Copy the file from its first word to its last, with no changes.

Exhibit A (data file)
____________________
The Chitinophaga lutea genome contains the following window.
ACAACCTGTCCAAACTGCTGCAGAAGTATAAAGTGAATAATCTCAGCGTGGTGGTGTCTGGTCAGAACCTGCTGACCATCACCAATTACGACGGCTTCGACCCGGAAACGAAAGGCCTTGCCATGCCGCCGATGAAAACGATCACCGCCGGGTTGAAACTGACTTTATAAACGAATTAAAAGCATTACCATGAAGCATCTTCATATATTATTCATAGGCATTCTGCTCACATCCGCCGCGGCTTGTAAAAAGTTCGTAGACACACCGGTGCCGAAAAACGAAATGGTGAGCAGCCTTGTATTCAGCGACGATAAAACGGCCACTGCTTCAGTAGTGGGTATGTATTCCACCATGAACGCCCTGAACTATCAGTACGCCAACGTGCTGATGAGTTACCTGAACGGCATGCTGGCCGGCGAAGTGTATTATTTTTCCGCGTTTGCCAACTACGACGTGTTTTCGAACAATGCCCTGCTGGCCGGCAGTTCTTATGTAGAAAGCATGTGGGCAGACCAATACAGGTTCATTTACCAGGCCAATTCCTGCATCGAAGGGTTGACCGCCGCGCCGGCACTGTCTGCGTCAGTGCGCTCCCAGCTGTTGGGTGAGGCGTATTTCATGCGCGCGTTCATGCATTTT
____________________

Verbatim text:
The Chitinophaga lutea genome contains the following window.
ACAACCTGTCCAAACTGCTGCAGAAGTATAAAGTGAATAATCTCAGCGTGGTGGTGTCTGGTCAGAACCTGCTGACCATCACCAATTACGACGGCTTCGACCCGGAAACGAAAGGCCTTGCCATGCCGCCGATGAAAACGATCACCGCCGGGTTGAAACTGACTTTATAAACGAATTAAAAGCATTACCATGAAGCATCTTCATATATTATTCATAGGCATTCTGCTCACATCCGCCGCGGCTTGTAAAAAGTTCGTAGACACACCGGTGCCGAAAAACGAAATGGTGAGCAGCCTTGTATTCAGCGACGATAAAACGGCCACTGCTTCAGTAGTGGGTATGTATTCCACCATGAACGCCCTGAACTATCAGTACGCCAACGTGCTGATGAGTTACCTGAACGGCATGCTGGCCGGCGAAGTGTATTATTTTTCCGCGTTTGCCAACTACGACGTGTTTTCGAACAATGCCCTGCTGGCCGGCAGTTCTTATGTAGAAAGCATGTGGGCAGACCAATACAGGTTCATTTACCAGGCCAATTCCTGCATCGAAGGGTTGACCGCCGCGCCGGCACTGTCTGCGTCAGTGCGCTCCCAGCTGTTGGGTGAGGCGTATTTCATGCGCGCGTTCATGCATTTT